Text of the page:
Friday, April 15, 2011

Thirteen Hours of Suspense

I had to stay up last night to finish this outstanding suspense novel by South African writer Deon Meyer. His creation, Benny Griessel, is my new cop hero. Years ago I went through a stage where all I read were Ed McBain's police procedurals. Add to that, an affinity for Hill Street Blues, NYPD Blue (Dennis Franz was my main man), and Law and Order, I got to the point where I could read between the lines of any news article on a crime and accurately surmise "the rest of the story."

I love the psychology of crime and the crime solvers as well. Michael Connelly fascinates me and Deaver's Lincoln Rhyme series calls to me, especially since he's added body language expert Katherine Dance. I hoped to be a psychiatrist from a very young age but, thankfully, my mother disabused me of that notion. She rightly worried for my own mental health - perhaps not thinking I was stable enough to take on other people's troubles?

So I came to Thirteen Hours as a return to crime novels because I had read several excellent reviews but also because of my interest in South Africa, in this case Cape Town, where the Meyer novels take place. The novel is so much more than a murder mystery but that doesn't keep the adrenalin from flowing and the heart racing as recovering alcoholic and recently promoted Captain Benny Griessel plays beat the clock in an effort to halt the execution of a second young American tourist in a city struggling to forge a reputation as a tourist mecca.

Eighteen year old Rachel Anderson overrode the worries of her Indianapolis folks and embarked on the trip of a lifetime with African Overland Tours. About halfway through the trip, though, her positively euphoric response to all that she's learned and seen, takes a dramatic dive.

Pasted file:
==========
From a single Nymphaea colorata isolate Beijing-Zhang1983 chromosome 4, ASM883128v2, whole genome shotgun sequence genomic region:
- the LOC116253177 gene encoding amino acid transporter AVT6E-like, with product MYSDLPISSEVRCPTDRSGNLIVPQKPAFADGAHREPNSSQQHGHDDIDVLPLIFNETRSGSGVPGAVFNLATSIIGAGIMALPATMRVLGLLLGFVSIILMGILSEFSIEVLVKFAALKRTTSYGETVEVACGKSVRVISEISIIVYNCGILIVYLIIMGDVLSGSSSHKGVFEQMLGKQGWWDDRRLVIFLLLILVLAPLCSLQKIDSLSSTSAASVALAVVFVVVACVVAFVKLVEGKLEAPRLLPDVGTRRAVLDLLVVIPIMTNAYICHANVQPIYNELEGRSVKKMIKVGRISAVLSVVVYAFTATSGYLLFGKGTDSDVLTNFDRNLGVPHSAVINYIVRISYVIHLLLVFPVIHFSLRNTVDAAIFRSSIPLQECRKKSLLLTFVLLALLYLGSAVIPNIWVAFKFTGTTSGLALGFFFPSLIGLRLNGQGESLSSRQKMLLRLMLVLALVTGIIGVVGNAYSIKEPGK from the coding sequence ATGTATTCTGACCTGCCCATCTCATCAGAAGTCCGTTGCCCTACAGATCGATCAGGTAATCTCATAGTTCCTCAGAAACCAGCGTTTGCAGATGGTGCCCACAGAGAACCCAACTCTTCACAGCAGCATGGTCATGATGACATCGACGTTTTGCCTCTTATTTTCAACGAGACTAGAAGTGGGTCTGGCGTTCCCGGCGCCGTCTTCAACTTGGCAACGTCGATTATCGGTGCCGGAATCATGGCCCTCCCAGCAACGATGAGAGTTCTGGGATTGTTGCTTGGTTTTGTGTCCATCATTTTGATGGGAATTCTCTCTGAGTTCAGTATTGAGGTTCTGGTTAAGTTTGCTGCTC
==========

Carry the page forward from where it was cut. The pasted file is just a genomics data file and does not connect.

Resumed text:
Her friends don't understand and neither do we. In fact, Meyer juggles so many seemingly disparate threads that he keeps the reader guessing right up the last minute as to why Rachel is being hunted like a wild animal through the streets of Cape Town by, not one, but five sinister young men.

Adding to the suspense is the way the chapter headings each cover a small one or two hour window in the overall thirteen hours of this particular day. Along the way readers are introduced to the beauty of Table Mountain and the ugly residue of apartheid. Divisions in the police hierarchy are based on color, language, sex, and tribal culture. Whites resent being questioned by blacks while the "coloureds" (mixed race) are basically persona non grata.

 As in all major cities, political expediency grossly affects who is appointed to a high profile case where a PR nightmare is in the offing. The pressure on Benny comes from above and below as he's assigned to three cases in one day, acting as mentor to a new group of cops, while worrying about his own daughter who's studying in another country and his wife who's left him until he cleans up his act. Can he focus? Will he relapse? Read it and see. I'm moving on to Meyer's previous novel Blood Safari.

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